Miquel Coulibaly , experimental chocolatier with his own brand, Muremino, tries to recreate the chocolate in a way that is personal and intuitive. He experiments, improvises and creates each piece from pure and natural products, avoiding sugar, and trying to emphasize the health benefits of the chocolate.
Senegalese and Spanish, he was 13 when he first developed curiosity for the world of pastry and started giving some of his creations to his neighbors. After 15 years in different fields of gastronomy , one day he began to dive into the world of chocolate.
How did you first get into cooking?
I started painting very young . My dream was to be a painter but there was a time when I plateaued because I was having trouble earning financial compensation for my work. It was during a summer I spent working in Ibiza . There came the opportunity to start working in a kitchen and I didn’t think twice. As a child I loved to try things and my mother shared her recipes with me. So I thought I could cook like I paint, with the same essence and energy. I create personal things I like, without imitating . I want to food to be suggestive of myself.
Where did you learn to cook?
In war, that is, in various kitchens, some only let me work for a few weeks. I have been fortunate to have a lot of freedom in the kitchens I’ve worked in. So I could learn about myself and my abilities.
And how did you steer your way into the world of chocolate?
It happened quite naturally. I started toying with chocolate pastries at night while working as a baker in Solsona . During the day I had trouble sleeping and spent my time thinking of possible options and ways to work the chocolates . I asked the owner to teach me how to make chocolate and he told me: ” When you learn to do it , you will walk away from here after three days .” And indeed, four months later I left, due to my fascination for the chocolate.
Especially in chocolates…
In chocolates I saw a path to explore . I wanted to introduce medicinal plants and trade sugar for healthy ingredients. So I created Muremino , out of my love for experimental chocolates . At the time, I was with a girl who was a biologist and she began to experiment with new formulas for the chocolate.
What did you see in the chocolate that you did not see in other ingredients?
I saw an opportunity in the chocolate , something that had not been tapped. The kitchen has undergone changes over the years, but not the pastries. The great bakers are making the same pastry cream, with other finishes, but the recipes remain the same .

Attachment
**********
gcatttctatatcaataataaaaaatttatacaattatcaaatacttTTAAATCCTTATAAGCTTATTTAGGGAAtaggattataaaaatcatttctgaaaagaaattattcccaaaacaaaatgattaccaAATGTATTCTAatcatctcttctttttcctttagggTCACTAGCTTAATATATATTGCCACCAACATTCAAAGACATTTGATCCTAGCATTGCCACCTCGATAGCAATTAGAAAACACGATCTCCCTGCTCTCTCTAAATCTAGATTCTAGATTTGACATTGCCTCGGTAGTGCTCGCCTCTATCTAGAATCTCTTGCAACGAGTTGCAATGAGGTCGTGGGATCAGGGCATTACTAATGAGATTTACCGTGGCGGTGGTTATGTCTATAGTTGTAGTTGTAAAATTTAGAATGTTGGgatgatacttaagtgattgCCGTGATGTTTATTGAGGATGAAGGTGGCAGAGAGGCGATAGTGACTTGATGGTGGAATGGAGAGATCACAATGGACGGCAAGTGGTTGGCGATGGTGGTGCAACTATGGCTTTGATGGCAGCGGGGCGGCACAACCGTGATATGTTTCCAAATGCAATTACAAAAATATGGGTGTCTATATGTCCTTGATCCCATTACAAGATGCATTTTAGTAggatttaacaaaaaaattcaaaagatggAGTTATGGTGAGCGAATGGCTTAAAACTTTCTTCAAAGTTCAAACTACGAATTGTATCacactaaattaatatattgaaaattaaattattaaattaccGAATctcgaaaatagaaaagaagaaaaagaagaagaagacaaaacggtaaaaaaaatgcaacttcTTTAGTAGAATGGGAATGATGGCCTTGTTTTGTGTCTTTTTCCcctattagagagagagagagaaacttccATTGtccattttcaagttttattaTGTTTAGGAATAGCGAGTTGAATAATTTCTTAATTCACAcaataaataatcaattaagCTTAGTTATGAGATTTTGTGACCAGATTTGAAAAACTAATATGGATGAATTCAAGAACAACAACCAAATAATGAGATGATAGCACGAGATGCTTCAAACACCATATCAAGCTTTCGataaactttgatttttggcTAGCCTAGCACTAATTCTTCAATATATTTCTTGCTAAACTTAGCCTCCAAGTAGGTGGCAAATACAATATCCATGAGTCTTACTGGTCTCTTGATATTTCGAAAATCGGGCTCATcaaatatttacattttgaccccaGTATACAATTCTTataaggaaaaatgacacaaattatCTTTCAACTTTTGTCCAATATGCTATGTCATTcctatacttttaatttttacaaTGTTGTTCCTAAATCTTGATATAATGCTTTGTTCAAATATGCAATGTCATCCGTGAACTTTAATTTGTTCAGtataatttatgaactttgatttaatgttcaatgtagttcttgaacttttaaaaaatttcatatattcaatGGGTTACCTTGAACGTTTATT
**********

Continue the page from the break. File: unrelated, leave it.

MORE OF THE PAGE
Usually, the rules of the pastry world are very strict and concise. How do you go about improvising?
Sometimes the restaurants that I make chocolates truffles for ask me to try to make the same recipe . Sometimes they even get angry because I don’t repeat the recipes. I try to make the same recipe but I also like to make various different textures. Some things I would try to create in a certain order but I prefer the ephemeral and experimental concept-level textures, flavors, that depend on mood of the person who is helping me at the time. I like that my work is never really complete because I always want to do better.
What would you like to experiment with more?
I would like to experiment more with chemistry. I would like, through chocolate, to make changes in the body. From developing a chocolate that makes you stronger or another that makes you sleep better , or one that may possibly induce dreams or memories.
You organize dinners at home, in a beautiful loft, where you invite the diner to participate in your game of improvisation. Its more than a simple dinner, it is almost an act of communication between you, your kitchen and the guest.
I like playing with the menus, to be bold , to try new things and try to make others do the same. I like people to be receptive and willing to experiment.
I don’t repeat dishes in any of my dinners, it’s a game. I like to convey that image in every part of my house: light, sound, and above all, the food and chocolate is a gift.
Text: Alba Yáñez
Photos: Bea Janer.
Translation: Brett Piron